Russians love their children too *.
August 2017, balmy evening, under the stars in Tanglewood, Berkshire, fifth row, with my husband, Sting is singing to me. He wrote this song when I was twelve and living in the Soviet Union, in my birth city of Donetsk: an industrial, cultural, and educational center with a million-plus population. I loved my hometown. My parents were loving, I cherish sweet memories of my childhood, yet the suppressive ways of some adults confused me. I witnessed many adults, teachers, and absolute strangers who would talk to the children in the voice of an authoritative mean boss who talks down to a useless employee.
Many coal mines ensured the air was thick with black particulate that landed in your lungs, carrying metallic smell with every breath. Fine powder covered everything around you. At bus stops, I would see tired men; their eyes etched with a permanent tattoo of coal dust. These were the miners that were the dark artery of our economy.
Anyone who wanted the sun to fill their apartment with the light needed to wash their windows often. Window washing was a constant process in our homes, schools, and workplaces. Women and children were experts in cleaning the glass and cracked wooden frames. Using old newspapers instead of the washcloth was the number one trick for the glass, other unique tips were privately shared as sacred knowledge. Even scientists would ditch their lab coats and test tubes for a while to clean the windows of their labs. At the time I read “The Adventures of Tom Sawyer” and the windows-washing entertainment at our school reminded me of how clever Tom organized the fence painting by other kids and the community. He transformed an enormous task into a unique fun activity where volunteers self-organized into a crew to complete the challenge.
In winter, dads were in charge of cleaning out the rugs in the fresh snow. When the white snowflakes fell on the streets on a weekend day, it was a signal to start. My dad rolled our two carpets into big heavy sausages and carried them outside on his shoulders. Another option was to take it to the balcony of our second-floor apartment and throw them down while being careful not to hurt any passersby. This was the heavy lifting task. The rug was unpacked and put flat on the snow, upside down. We grabbed handfuls of snow and sprinkled the rug like it was a cake covered with sugar powder. Dad and I would walk over the rug several times, pressing our boots as hard as we can to make the snow penetrate each thread. He then turned the rug over, and we stomped or even jumped over it again. We’d repeat this process several times, laughing and playing with the snow in the process, dragging the rug to the new patch of the fresh white snow after each iteration. The snow melted under our feet, carrying away the dirt from the rug to the hidden earth.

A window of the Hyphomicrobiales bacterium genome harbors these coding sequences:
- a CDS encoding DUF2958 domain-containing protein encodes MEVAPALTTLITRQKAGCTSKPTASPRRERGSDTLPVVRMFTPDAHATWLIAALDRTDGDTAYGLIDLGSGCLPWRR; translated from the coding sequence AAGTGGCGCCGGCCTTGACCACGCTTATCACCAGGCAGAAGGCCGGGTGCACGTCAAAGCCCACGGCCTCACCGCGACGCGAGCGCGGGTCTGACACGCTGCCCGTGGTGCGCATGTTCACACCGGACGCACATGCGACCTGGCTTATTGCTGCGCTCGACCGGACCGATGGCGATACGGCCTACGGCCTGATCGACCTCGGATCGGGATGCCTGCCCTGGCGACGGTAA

After several turns of the rug, and much jumping up and down, dad would lift the rug and throw it onto a heavy string where mom would air-dry washed clothes. Dad beat the rug with all his strength using a special “vibivalka” tool — a bit like a table tennis paddle — until no snow was left inside any of the threads. The rugs are only marginally damp and look so much brighter and have a fresh scent that makes me feel happy and joyful. The snow around us where the rug took its “dry bath” looks flat, dirty, and tired. After the rug dries somewhat, dad rolls them and carries them back upstairs. The whole apartment smells fresh, looks bright and feels extra happy for a few days.
To live in Donetsk you had to be smart about choosing your outfit and decor. It would be silly to buy white clothes to wear outside. The thick layer of dust on my piano would be back within minutes after I wiped it off. Yet, Donetsk had a reputation of being the city of a million roses, the most beautiful women, and intelligent, humorous men. It was true on all accounts. In addition to roses, stylish women, world-class ballet, and many research institutions, the distinctive burnt smell of the coal slag heaps welcomed you, when you stepped off the train, bus or plane bringing you home.
On my eighteenth birthday, the name of my home country name was crossed out on all official documents and became the country of Ukraine. It took some time to feel that Ukraine was an independent country. Within three years or so, the divorce from the Soviet way was complete in my heart and mind, and I was proud to be Ukrainian. Except that I am a Jew, my religion is on my birth certificate and other official papers, this does not happen for those who belong to other faith groups. However, this distinction meant nothing to my friends who were Jewish, Russian, or Armenian. Most of us felt proud to be citizens of Ukraine, and not to be confused with Russia. A few years after that I moved to Boston in the United States of America. When people ask me where I am from, when they hear my accent, I say with a happy smile, “I am originally from Ukraine,” at the same time my kids say “We are from Boston.” We all laugh.